As to whether the voucher program violated the “public purpose” requirements of Article V, the majority held that the program was for a public purpose in that it promoted educational opportunities for residents of the State, an issue “of paramount public importance.”  Notably, the majority held that the Court’s inquiry under the public purpose clause is discrete and limited to whether the legislative purpose is public or private.  Thus, the Court’s analysis did not address whether the legislation will accomplish the public purpose, holding that “the wisdom, expediency, or necessity of the appropriation is a legislative decision, not a judicial decision.”

Addressing the duty of the State to guard and maintain the right to the privilege of education, the majority held that Article I, Section 15 does not restrict the State outside of the public school context and therefore did not bear on the voucher program.  The majority further noted that “there is no merit in the argument that a legislative program designed to increase educational opportunity in our state is one that fails to ‘guard and maintain’ the ‘right to the privilege of education.’”

Finally, leaving the door open to future challenges of the voucher program, the Court held that the plaintiffs lacked standing to bring a religious discrimination claim under Article I, Section 19.  Because the plaintiffs brought the claim as taxpayers, not as members of a class prejudiced by the statute, this claim failed.  However, the majority noted that “eligible students are capable or raising a [religious] discrimination claim” if they suffer religious discrimination as a result of the admission or educational practices of non-public schools participating in the program.

The Dissenting Opinions

The dissent, in an opinion authored by Justice Hudson, focused primarily on the public purpose clause.  Disagreeing with the majority’s conclusion that the proper analysis does not turn on whether an appropriation will accomplish a public purpose, the dissent seemed most troubled by the fact that the law imposes no requirements regarding the education and training of teachers or the curriculum of participating schools.  Citing Leandro’s (346 N.C. 336, 488 S.E.2d 249) requirement of a “sound basic education,” Justice Hudson maintained the law was constitutionally flawed because it “provides no framework at all for evaluating any of the participating schools’ contribution to public purposes.”  Justice Hudson characterized this omission as “a constitutional black hole into which the entire program should disappear.”  Interestingly, Justice Hudson’s opinion suggests that the measures for evaluating the performance of these schools need not meet the Leandro levels applied to public schools; rather, it is the “complete lack of any such standards” that gave the dissent pause.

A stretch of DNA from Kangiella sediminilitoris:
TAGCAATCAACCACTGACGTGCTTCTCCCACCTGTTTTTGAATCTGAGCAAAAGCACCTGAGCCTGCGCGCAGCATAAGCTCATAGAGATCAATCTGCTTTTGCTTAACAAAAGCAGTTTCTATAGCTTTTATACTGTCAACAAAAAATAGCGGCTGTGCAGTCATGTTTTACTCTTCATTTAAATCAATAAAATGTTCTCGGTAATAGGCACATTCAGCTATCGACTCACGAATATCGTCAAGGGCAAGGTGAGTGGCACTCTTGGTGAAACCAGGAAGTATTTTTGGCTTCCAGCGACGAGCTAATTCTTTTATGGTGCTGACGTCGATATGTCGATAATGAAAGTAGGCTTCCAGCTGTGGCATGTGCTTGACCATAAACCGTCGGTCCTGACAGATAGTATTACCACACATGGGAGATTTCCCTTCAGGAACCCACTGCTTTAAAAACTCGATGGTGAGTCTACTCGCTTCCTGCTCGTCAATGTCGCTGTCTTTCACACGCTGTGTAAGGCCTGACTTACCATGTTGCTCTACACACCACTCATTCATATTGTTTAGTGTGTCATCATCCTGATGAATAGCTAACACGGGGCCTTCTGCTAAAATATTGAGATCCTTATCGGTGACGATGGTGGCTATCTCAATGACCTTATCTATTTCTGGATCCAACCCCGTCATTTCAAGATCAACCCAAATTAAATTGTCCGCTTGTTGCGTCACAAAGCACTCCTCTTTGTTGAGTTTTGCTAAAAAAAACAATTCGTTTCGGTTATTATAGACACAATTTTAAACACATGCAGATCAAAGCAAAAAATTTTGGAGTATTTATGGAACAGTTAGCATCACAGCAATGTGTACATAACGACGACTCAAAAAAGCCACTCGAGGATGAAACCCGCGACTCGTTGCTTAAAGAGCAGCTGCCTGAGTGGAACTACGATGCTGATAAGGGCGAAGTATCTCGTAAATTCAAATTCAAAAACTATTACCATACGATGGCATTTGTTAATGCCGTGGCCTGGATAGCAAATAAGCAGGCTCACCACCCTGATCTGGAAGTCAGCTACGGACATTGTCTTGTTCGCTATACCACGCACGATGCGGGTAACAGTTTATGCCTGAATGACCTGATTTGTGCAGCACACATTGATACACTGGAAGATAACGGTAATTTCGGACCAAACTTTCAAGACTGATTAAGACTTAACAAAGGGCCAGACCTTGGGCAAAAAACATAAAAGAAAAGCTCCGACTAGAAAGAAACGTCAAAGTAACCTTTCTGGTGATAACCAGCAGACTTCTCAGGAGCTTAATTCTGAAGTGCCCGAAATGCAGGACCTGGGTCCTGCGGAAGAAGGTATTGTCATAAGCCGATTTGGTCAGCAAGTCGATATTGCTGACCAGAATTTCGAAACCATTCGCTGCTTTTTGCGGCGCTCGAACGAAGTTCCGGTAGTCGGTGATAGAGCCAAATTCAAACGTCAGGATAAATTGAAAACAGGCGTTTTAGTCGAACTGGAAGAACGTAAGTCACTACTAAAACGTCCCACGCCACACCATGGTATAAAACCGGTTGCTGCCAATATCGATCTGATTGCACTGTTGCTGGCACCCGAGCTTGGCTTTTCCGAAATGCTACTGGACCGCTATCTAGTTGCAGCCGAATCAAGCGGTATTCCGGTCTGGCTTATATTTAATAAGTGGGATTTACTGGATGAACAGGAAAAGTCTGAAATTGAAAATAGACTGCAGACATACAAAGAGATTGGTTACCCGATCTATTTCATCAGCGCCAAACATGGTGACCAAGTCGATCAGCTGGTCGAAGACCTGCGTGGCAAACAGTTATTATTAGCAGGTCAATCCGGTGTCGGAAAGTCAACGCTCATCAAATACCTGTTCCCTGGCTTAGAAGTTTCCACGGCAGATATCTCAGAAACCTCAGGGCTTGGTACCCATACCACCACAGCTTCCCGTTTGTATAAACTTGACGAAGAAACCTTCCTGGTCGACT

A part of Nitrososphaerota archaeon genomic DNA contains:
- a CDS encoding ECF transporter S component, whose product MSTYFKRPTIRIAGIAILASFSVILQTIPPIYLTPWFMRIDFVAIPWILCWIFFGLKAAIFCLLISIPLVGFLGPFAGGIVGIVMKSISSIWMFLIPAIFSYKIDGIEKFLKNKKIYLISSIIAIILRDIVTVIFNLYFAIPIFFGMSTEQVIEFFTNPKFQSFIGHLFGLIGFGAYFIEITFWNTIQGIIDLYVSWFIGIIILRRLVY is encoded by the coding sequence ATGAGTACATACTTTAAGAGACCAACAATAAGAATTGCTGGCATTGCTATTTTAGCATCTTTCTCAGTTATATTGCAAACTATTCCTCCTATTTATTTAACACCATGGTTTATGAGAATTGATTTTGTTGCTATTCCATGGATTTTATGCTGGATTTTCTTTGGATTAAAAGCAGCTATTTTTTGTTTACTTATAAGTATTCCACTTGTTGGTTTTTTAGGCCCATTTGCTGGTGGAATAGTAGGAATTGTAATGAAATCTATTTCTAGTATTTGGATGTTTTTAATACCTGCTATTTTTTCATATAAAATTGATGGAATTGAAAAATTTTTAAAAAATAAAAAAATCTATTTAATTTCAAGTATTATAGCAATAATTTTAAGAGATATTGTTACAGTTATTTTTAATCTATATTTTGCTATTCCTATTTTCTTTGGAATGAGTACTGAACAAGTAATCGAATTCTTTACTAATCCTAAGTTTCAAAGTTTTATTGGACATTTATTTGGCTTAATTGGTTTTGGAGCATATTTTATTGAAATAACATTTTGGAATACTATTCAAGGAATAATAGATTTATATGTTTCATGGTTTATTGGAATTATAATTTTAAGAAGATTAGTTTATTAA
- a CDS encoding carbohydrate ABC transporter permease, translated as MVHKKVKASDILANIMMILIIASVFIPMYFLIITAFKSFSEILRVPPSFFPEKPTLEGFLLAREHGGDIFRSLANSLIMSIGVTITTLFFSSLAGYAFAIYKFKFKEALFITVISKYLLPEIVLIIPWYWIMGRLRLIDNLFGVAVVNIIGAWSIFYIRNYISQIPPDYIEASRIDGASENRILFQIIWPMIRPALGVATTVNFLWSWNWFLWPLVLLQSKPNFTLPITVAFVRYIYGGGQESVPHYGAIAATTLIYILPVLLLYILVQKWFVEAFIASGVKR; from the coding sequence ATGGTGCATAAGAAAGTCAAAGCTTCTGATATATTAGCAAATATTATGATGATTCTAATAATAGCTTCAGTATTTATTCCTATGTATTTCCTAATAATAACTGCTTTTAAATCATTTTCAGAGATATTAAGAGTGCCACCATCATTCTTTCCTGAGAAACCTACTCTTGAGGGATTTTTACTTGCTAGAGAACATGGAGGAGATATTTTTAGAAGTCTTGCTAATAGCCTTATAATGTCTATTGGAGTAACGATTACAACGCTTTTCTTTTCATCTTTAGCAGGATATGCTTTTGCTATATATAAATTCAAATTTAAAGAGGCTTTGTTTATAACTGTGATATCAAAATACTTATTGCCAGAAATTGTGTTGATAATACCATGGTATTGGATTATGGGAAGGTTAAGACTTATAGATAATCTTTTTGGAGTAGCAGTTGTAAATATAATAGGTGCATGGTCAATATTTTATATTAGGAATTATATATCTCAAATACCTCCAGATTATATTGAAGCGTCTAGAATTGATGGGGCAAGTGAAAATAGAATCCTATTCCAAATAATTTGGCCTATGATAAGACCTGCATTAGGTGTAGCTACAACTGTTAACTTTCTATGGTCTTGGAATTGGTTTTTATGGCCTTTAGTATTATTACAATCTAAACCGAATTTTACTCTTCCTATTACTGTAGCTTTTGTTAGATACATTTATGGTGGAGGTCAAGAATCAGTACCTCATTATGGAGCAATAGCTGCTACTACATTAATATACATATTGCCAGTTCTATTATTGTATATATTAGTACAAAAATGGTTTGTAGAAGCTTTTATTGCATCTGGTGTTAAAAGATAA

Writing in a separate opinion, Justice Beasley “join[ed] fully” in Justice Hudson’s opinion, yet seemed to express graver concerns over the constitutionality of the voucher program and its expected effects.  Justice Beasley noted that the legislation assumes that private schools will be readily available to lower-income families, noting that the opportunity provided by the vouchers, with attendant costs for transportation, tuition, books and school uniforms, is merely a “cruel illusion” for the poorest of families.  Justice Beasley also suggested that the program stands to “exacerbate, rather than alleviate, educational, class, and racial divides,” suggesting that public schools may be left only with those students that private schools refuse to serve and become “grossly disproportionately populated by minority children.”


The Court’s decision means that North Carolina’s voucher program is here to stay – at least for the time being.  While the Court’s majority appears reluctant to wade into policy issues it believes are best left to the legislature, discrimination claims were left unresolved.  Moreover, the plaintiffs’ claims were entirely based on the state constitution, leaving open whether there may be federal constitutional claims.  We’ll keep our eyes out for the next challenge.

–Liz Hedrick